One of the most interesting things apparent in the growth...

The Christian Science Monitor

One of the most interesting things apparent in the growth of Christian Science is that it does not appeal especially to one class of society more than to another, nor does it require any particular degree of educational attainment before it can be accepted; in fact, Christian Science is readily acknowledged by many who have little, if any, familiarity with the language in which it has been promulgated by its Discoverer. And in this regard the message of Christian Science is similar to that of the apostles on the day of Pentecost, when they were all speaking "with other tongues, as the Spirit gave them utterance," and thus "every man heard them speak in his own language." There is, however, one tongue which, independent of translation, can be simultaneously understood by men of different nationality, one which they can "hear"—comprehend—in terms of their mother tongue. It is the language of Spirit and it is interpreted to all through demonstration.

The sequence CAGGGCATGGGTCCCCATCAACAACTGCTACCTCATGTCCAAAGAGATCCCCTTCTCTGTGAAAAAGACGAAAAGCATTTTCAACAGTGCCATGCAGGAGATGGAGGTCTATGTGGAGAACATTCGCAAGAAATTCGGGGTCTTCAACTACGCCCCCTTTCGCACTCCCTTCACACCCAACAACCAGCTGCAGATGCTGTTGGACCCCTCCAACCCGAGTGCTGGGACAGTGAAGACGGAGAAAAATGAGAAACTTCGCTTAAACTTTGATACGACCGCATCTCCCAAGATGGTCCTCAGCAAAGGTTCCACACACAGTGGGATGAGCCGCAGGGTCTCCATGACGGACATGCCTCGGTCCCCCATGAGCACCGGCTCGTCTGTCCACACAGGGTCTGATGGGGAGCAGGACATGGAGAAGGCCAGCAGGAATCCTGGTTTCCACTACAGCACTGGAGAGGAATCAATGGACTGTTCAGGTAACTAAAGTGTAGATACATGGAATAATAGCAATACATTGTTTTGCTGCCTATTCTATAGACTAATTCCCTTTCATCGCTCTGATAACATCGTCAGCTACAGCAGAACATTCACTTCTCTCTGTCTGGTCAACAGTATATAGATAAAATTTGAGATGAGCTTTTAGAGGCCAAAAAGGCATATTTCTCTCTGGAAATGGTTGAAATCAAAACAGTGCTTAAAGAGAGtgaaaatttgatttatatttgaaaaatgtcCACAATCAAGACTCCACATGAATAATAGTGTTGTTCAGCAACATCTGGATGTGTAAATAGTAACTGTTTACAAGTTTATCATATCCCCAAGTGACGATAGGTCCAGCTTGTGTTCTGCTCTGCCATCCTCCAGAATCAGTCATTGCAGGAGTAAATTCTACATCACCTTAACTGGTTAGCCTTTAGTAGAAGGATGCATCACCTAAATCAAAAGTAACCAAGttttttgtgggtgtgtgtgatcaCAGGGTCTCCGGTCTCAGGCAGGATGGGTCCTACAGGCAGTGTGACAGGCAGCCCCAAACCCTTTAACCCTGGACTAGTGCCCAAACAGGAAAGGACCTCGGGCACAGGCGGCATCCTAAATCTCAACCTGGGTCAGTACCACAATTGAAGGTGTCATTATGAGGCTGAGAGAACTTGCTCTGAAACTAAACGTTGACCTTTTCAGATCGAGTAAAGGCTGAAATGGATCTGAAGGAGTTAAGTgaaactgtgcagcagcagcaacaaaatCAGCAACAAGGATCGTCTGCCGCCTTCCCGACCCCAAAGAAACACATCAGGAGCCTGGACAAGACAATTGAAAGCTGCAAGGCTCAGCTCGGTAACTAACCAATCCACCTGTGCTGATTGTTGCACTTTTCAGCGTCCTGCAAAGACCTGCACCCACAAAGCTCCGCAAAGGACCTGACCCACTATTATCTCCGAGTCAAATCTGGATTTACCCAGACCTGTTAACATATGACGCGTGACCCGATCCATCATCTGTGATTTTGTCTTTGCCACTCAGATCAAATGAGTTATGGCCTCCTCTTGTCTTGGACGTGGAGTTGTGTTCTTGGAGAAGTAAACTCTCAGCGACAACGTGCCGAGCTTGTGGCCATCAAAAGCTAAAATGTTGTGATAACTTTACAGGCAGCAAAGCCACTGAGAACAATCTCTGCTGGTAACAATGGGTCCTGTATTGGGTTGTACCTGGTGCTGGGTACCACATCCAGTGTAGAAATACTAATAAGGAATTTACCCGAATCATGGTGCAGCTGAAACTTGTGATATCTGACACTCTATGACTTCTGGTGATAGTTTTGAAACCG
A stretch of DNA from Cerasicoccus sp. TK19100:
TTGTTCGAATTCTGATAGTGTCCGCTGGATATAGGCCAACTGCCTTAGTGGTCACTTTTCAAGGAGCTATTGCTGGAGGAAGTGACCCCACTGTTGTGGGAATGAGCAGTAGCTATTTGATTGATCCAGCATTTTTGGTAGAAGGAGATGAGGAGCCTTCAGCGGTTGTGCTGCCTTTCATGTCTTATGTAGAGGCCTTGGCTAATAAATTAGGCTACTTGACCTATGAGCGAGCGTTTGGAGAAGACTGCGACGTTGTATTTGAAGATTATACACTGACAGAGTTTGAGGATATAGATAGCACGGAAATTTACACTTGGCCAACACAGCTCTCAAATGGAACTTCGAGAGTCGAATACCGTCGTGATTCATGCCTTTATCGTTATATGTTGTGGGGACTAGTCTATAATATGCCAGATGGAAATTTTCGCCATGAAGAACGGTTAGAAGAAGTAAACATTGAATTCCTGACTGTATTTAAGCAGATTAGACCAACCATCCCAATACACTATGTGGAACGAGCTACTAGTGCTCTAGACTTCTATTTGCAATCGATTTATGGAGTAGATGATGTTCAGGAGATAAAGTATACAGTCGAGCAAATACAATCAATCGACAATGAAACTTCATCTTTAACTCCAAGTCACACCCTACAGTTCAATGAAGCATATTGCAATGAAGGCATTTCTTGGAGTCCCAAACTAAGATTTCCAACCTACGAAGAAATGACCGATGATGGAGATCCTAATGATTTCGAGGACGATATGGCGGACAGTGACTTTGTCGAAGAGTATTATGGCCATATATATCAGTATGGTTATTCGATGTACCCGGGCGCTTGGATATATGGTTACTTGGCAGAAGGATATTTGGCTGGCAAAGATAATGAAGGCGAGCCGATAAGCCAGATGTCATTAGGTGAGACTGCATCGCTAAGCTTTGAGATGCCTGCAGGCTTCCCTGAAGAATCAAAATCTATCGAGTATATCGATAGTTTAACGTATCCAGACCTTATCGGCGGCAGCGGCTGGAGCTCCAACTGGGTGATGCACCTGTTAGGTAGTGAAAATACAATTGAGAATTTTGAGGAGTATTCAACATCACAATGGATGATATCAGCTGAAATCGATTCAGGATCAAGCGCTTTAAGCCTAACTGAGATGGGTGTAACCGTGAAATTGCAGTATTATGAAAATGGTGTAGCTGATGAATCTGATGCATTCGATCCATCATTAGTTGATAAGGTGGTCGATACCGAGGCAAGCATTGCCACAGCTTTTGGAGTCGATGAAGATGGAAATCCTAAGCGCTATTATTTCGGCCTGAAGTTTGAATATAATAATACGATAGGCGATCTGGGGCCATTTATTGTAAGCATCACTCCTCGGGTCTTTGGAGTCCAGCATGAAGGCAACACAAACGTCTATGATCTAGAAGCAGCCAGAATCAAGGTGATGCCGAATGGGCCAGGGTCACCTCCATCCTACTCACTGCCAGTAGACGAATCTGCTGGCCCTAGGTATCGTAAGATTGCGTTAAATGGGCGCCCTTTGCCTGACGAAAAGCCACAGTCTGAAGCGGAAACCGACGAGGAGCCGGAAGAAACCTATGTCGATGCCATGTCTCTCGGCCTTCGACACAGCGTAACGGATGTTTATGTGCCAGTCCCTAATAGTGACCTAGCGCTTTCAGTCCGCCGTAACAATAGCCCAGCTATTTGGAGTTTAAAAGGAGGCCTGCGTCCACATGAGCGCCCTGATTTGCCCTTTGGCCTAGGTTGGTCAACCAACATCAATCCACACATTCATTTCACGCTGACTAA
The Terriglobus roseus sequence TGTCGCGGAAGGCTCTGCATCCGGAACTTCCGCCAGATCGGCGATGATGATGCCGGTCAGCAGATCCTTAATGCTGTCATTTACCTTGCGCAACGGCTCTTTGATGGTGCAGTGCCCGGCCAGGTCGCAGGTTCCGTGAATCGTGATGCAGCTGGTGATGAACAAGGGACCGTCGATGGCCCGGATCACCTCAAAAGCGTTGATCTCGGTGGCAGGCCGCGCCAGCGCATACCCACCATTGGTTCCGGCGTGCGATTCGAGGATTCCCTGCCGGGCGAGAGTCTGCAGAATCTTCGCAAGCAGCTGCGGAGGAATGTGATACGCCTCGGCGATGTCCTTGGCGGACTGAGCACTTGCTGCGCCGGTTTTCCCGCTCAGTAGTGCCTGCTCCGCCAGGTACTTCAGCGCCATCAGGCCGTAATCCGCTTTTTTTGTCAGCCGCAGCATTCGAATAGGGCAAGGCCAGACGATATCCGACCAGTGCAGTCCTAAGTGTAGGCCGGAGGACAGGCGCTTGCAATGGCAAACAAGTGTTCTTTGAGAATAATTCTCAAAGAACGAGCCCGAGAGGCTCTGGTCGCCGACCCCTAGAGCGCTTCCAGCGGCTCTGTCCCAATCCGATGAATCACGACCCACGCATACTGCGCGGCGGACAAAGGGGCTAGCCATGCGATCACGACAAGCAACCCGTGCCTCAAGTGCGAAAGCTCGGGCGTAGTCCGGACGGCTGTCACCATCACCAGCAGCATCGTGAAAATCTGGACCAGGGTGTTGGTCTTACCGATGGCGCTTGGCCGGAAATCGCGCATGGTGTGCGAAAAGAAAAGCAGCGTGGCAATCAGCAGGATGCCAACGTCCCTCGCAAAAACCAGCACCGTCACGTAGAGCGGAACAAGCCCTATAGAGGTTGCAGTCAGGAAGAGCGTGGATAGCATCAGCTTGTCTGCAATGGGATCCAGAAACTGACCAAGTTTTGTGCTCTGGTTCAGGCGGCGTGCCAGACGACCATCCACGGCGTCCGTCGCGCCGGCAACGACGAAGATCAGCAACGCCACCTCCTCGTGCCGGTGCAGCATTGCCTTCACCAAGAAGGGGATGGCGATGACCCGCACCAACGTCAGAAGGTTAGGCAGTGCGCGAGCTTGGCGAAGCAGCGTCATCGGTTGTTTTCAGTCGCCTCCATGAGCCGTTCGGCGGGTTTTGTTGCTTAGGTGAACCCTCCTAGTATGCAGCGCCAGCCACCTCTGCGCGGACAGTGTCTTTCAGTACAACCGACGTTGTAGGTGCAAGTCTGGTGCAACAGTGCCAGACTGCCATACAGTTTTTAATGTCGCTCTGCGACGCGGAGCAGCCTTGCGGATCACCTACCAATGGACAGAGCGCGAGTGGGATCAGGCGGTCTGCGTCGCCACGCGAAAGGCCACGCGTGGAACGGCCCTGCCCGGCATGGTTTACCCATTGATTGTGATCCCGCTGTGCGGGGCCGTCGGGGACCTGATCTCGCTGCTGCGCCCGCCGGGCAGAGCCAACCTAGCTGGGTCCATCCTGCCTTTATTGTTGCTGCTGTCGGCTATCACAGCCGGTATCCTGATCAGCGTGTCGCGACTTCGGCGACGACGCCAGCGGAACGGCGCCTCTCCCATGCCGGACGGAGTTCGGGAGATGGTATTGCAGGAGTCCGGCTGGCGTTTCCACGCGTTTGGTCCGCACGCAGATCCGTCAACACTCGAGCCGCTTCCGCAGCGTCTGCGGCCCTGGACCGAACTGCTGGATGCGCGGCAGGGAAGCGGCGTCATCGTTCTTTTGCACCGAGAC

The history of Judaism and Christianity shows that from Moses' time to ours the human mind has been able to grasp the "signs following" far more easily than it has the cause or Principle which produces these effects. Steeped as they are in materiality, mortals are more willing to pay attention to the concrete than to what they consider as the abstract. The struggle for existence seems so severe that it is only when the human mind is startled by the occurrence of something which cannot be explained from a material basis that mortals will pause long enough to inquire the cause for such an occurrence. So, in an age of pantheism and of the worship of many images, the net result of which was hardship, suffering, and slavery, it is small wonder the Israelites were not willing to listen to and follow Moses, until he presented to them and Pharaoh proofs which his knowledge of God gave him.

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